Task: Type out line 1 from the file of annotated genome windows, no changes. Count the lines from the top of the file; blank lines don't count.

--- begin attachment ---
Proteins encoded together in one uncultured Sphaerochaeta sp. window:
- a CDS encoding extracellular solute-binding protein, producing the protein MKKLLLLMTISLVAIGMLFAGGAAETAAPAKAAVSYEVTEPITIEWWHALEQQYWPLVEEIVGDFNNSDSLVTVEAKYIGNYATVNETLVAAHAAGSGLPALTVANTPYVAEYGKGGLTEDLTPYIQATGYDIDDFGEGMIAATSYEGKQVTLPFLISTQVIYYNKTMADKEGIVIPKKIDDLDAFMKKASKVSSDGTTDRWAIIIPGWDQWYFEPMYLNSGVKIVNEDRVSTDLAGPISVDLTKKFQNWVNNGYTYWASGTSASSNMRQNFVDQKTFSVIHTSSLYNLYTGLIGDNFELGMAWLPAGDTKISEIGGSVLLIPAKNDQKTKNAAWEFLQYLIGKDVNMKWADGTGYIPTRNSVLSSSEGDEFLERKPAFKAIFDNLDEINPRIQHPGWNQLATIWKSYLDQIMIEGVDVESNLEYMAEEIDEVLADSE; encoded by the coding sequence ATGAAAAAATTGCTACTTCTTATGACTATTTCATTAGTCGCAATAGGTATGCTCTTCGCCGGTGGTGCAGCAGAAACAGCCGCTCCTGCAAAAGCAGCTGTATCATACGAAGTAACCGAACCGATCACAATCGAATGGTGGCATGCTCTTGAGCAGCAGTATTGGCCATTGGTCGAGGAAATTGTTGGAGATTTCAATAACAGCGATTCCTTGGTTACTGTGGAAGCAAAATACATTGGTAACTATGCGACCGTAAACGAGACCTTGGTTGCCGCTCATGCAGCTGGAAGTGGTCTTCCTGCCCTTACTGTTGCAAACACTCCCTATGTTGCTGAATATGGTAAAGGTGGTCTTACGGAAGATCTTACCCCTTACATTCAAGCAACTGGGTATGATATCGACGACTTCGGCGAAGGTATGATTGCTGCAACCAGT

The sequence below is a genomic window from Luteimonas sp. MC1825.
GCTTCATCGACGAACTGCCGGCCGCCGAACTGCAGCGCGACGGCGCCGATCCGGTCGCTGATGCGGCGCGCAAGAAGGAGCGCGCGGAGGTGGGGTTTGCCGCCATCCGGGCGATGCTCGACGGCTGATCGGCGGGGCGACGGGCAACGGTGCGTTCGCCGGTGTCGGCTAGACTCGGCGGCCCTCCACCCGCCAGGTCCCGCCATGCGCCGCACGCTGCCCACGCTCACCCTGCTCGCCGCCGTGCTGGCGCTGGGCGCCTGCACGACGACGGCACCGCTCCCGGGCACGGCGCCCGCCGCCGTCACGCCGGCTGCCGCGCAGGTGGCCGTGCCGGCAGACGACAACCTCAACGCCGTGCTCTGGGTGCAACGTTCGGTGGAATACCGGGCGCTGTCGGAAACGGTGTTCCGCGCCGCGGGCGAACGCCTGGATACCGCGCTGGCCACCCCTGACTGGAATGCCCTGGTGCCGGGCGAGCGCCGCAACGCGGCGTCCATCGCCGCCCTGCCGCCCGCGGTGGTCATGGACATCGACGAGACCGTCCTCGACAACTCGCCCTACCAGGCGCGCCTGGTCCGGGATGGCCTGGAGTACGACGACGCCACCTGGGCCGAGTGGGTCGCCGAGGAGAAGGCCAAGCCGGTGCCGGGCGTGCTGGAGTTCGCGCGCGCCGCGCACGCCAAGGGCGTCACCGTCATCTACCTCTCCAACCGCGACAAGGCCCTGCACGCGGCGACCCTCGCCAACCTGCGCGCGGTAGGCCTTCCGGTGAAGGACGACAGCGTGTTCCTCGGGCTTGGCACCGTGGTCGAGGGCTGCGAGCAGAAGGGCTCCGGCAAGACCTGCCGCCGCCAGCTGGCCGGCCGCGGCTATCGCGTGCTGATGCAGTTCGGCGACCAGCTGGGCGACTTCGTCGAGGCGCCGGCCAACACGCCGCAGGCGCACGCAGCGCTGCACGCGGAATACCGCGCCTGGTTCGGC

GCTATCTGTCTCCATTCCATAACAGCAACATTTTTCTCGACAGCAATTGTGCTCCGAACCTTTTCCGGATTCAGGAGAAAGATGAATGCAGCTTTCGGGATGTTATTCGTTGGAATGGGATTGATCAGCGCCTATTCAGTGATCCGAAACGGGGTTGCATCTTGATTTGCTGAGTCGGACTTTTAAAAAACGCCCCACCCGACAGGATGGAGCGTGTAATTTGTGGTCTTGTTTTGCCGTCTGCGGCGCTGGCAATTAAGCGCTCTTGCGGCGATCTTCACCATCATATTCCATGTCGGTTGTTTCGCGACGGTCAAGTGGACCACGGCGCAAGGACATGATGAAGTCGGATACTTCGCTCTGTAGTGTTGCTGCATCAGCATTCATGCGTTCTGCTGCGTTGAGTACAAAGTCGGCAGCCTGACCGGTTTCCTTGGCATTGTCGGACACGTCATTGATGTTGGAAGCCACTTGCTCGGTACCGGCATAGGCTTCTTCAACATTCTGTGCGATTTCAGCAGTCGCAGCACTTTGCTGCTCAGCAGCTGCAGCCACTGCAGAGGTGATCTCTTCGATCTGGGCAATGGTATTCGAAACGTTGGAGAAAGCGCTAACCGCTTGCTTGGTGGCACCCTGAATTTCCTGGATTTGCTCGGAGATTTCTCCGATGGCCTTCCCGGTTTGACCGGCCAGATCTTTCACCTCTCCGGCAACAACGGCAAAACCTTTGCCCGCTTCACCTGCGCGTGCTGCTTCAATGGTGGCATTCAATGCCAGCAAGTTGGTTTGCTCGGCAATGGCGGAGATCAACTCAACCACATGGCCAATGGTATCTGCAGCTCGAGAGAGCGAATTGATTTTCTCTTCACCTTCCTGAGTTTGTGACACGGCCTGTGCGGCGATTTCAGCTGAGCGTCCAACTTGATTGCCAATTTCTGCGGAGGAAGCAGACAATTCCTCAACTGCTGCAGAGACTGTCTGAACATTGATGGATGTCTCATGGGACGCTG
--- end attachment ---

Proteins encoded together in one uncultured Sphaerochaeta sp. window: